Just like Rose, James Cameron can’t let go.
After decades of debate about whether his “Titanic” heroine actually could have enabled Jack to survive in the Oscar-winning blockbuster, the director has finally settled the score.
For the staunch believers who are convinced Rose could have spared some room on the floating door for her maritime fling, their hearts might sink when they learn the truth.
In the preview for his upcoming celebration of the film with National Geographic, dubbed “Titanic: 25 years Later With James Cameron,” the “Avatar” filmmaker heads a science experiment to determine if there was really enough room for the lovebirds aboard the floating piece of debris.
“We’ll find out once and for all whether Jack could’ve survived the sinking of Titanic,” Cameron says in the teaser for the special, which will debut next week.
With the help of a hypothermia expert, Cameron’s team conducted a “thorough forensic analysis,” complete with a reproduction of the makeshift raft created in the wake of the wreckage. The team tested a variety of scenarios.
In one, the pair become submerged in below-freezing water, and in another, Jack saves Rose from being pulled under by a fellow passenger. While Cameron admits Jack might have been able to make it “pretty long” or “until the lifeboat got there,” it wasn’t part of his master plan.
“We took two stunt people who were the same body mass of Kate [Winslet] and Leo [DiCaprio] and we put sensors all over them and inside them and we put them in ice water and we tested to see whether they could have survived through a variety of methods and the answer was, there was no way they both could have survived,” he concluded, per the Toronto Sun.
“Only one could survive.”
But even if there was enough surface area on the piece of floating wood, Cameron firmly believes Jack “needed to die.”
“It’s like Romeo and Juliet,” he explained. “It’s a movie about love and sacrifice and mortality. The love is measured by the sacrifice.”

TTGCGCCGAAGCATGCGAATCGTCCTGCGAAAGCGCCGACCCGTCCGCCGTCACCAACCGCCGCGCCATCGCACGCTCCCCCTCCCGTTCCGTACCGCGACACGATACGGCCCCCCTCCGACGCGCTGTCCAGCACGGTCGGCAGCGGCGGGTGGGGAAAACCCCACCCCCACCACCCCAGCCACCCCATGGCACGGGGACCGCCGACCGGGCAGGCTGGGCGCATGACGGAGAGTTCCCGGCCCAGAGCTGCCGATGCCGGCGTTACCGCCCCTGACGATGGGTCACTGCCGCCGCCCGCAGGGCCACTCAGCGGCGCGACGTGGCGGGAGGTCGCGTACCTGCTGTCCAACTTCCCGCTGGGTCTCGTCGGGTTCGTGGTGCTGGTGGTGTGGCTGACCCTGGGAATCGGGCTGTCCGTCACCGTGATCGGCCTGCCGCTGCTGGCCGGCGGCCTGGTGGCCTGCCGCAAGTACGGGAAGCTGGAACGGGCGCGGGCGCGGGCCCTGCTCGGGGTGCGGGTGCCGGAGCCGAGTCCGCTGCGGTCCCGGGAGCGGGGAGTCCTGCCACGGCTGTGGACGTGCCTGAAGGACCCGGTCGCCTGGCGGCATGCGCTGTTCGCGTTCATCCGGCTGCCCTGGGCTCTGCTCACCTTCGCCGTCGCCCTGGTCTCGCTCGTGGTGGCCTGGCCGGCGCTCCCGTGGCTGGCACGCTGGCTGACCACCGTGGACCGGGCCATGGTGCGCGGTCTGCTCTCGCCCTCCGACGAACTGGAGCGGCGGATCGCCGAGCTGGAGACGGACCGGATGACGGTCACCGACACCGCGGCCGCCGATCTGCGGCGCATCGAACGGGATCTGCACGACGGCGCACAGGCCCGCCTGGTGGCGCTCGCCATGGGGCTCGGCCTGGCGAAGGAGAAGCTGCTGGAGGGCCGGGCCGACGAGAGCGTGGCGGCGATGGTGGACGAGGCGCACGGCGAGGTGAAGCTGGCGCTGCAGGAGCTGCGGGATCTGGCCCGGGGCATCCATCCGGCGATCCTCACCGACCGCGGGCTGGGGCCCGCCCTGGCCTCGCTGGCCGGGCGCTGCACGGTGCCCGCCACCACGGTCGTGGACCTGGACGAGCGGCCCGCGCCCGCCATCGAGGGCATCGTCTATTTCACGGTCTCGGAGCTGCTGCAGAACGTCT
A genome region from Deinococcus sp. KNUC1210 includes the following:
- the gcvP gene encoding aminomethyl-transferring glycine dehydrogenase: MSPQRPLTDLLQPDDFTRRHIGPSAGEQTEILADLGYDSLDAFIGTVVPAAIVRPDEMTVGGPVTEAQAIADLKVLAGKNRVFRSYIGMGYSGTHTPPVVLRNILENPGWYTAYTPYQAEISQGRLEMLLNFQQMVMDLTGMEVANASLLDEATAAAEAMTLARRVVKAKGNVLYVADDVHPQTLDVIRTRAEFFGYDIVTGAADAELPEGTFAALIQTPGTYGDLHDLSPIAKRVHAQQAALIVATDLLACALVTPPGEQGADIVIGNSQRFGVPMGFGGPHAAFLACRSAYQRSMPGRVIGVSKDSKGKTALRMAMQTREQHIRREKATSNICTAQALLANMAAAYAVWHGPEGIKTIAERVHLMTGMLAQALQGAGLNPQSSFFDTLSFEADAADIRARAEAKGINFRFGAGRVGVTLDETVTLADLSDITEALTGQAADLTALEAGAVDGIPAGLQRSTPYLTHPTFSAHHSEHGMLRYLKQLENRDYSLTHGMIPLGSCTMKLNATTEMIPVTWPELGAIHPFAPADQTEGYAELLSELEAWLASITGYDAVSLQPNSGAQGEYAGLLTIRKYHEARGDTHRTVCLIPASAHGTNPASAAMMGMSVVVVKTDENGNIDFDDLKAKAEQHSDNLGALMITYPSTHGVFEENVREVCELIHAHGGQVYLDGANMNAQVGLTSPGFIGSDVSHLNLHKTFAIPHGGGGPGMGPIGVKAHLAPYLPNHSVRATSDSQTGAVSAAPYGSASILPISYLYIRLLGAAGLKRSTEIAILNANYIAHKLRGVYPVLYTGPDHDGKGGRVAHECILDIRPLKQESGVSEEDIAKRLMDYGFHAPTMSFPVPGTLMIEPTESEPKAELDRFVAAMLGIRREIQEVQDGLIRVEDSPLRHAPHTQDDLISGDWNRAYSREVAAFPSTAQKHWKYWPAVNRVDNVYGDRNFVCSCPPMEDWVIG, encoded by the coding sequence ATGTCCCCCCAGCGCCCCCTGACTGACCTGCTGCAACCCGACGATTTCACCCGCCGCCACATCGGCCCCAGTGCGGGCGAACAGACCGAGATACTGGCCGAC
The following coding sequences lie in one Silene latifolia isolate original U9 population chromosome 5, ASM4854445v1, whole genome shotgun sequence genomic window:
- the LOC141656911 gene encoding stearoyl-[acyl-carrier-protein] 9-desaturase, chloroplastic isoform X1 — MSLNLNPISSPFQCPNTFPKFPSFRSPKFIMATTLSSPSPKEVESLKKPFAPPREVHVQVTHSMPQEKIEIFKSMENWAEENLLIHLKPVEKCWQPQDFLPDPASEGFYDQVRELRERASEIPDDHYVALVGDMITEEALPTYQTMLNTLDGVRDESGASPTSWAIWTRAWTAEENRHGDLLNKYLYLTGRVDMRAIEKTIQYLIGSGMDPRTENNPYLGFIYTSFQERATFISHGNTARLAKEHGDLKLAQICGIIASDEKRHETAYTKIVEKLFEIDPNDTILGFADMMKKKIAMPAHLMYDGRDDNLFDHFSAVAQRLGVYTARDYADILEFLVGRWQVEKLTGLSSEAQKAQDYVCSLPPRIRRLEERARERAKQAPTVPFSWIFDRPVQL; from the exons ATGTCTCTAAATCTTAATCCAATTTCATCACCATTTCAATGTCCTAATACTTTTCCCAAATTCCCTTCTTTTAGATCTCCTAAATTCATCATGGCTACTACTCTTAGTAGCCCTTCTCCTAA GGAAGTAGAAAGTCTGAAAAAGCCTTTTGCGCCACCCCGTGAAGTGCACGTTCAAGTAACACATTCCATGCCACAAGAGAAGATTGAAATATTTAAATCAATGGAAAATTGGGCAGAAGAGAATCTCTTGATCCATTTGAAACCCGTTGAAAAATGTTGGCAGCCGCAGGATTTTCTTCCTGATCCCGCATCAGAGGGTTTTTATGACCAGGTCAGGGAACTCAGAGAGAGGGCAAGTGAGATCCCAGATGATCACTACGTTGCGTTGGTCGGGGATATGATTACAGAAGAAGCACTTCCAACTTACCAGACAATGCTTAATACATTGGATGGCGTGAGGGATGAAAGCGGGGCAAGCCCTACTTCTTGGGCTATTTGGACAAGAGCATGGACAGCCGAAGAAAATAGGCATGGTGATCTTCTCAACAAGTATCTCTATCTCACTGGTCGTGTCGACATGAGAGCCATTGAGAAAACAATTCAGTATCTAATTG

The “Titanic” filmmaker’s raft investigation follows years of angered fans who believe Jack’s death was unnecessary.
Winslet, 47, weighed in on the high-profile debate just last year, anchoring her answer in her extensive experience with waterborne activities. At the time, she said she doesn’t think the pair could have survived if they had both weighed down the door — although she admitted they could have fit.
Meanwhile, DiCaprio has kept tight-lipped, once saying he had “no comment” when asked by MTV years ago, as others have tried their luck to prove the director wrong.
In 2013, the television program “MythBusters” put the iconic scene to the test, hypothesizing that Jack could have tied Rose’s life vest to the underside of the door to enhance buoyancy.
Although, just a few years later, Cameron scoffed at the theory.
“OK, so let’s really play that out: you’re Jack, you’re in water that’s 28 degrees; your brain is starting to get hypothermia,” Cameron told the Daily Beast at the time.
“’MythBusters’ asks you to now go take off your life vest, take hers off, swim underneath this thing, attach it in some way that it won’t just wash out two minutes later — which means you’re underwater tying this thing on in 28-degree water — and that’s going to take you five to 10 minutes, so by the time you come back up you’re already dead,” he stated. “So that wouldn’t work.”
The “Titanic” revelation comes just after Cameron’s blockbuster “Avatar: The Way of the Water” became the fourth highest-grossing film of all time.